Fired Oakton cop's lawsuit: 'Problem employee' ad is defamatory

 
 
Updated 4/28/2016 10:41 AM
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  • This exhibit, attached to Joan Nebel's federal lawsuit, shows a flier displayed at Oakton Community College showing her and another former Oakton officer. Nebel says the flier defames her. Read the federal complaint at dailyherald.com.

    This exhibit, attached to Joan Nebel's federal lawsuit, shows a flier displayed at Oakton Community College showing her and another former Oakton officer. Nebel says the flier defames her. Read the federal complaint at dailyherald.com.

A former Oakton Community College public safety sergeant says in a federal lawsuit she was fired after alleging "systemic" gender discrimination and a hostile work environment in the school's public safety department.

And, she claims the Des Plaines-based college defamed her by posting fliers around campus with her photo, promoting a seminar called, "Problem Employees and the Games They Play."

Joan Nebel, who worked in Oakton's public safety department from 2002 until her firing June 2, 2015, alleges her firing was the result of her bringing gender discrimination complaints to her bosses. Those statements are "statutorily protected activity," the suit states.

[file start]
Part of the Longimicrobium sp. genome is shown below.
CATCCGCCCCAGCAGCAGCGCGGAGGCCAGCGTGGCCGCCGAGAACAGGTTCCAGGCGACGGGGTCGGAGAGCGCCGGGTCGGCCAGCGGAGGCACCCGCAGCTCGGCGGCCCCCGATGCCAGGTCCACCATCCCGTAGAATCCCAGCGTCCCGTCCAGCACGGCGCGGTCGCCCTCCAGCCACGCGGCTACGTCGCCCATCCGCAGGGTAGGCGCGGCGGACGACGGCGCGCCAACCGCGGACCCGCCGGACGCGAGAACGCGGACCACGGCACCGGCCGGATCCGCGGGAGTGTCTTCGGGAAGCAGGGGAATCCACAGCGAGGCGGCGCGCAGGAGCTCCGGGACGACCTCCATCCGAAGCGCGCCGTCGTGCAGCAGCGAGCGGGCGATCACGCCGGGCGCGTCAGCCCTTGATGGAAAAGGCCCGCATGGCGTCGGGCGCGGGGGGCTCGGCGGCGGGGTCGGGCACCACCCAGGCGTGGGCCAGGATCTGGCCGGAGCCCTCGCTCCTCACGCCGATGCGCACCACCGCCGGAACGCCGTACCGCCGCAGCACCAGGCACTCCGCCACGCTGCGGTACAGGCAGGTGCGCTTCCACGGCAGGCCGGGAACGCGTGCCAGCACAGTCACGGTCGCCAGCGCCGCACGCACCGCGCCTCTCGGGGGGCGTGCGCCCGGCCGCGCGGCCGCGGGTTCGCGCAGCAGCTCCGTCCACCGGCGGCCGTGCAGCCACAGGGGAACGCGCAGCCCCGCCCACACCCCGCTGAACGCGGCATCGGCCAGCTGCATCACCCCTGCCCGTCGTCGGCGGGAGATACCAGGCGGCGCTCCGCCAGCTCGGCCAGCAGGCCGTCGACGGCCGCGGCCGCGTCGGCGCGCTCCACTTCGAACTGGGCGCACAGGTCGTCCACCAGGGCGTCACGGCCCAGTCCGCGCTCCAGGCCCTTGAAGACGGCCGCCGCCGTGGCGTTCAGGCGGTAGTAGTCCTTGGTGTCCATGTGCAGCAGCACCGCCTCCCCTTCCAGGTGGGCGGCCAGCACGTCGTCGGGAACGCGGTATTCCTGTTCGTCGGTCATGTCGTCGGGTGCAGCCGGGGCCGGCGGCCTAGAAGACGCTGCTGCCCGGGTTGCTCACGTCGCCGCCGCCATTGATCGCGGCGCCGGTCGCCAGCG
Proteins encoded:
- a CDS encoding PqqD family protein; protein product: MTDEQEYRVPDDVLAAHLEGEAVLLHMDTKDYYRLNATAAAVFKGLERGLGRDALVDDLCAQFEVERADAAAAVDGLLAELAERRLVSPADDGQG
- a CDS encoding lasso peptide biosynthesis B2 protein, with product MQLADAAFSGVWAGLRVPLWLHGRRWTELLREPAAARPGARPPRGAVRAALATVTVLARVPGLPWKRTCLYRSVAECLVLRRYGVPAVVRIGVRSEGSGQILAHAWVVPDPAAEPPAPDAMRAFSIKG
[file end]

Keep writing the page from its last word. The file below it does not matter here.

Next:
Oakton spokesman Paul Palian on Wednesday declined to comment on the suit, and didn't say why Nebel was fired.

Oakton's human resources director and attorney raised "alleged incidents" during an interview with Nebel last May, according to the suit.

After her firing, Oakton put up copies of the flier advertising a Nov. 17, 2015, seminar at the Homeland Security Training Institute at the College of DuPage, the suit states. It included photos of Nebel and another former employee, who also sued the college after his firing, according to the suit.

The lawsuit alleges the same fliers were still up in the department's patrol, sergeants, and interview rooms as of Monday, though Oakton officials wouldn't confirm that.

In a February 2015 interview with Oakton's human resources director, Nebel supported allegations of gender discrimination by two former female Oakton cops, and raised allegations of gender discrimination of her own, the federal filing states. In retaliation, a "formal investigation" was initiated against her by then-Acting Chief George Carpenter, leading to her firing in June, the suit alleges.

The suit states Oakton chose Carpenter ahead of Nebel to serve as chief after former Chief Dennis Nolan notified the school of his retirement in January 2014, despite her being more qualified.

Nebel, who declined to comment through her attorney, is seeking reinstatement, damages and back pay.

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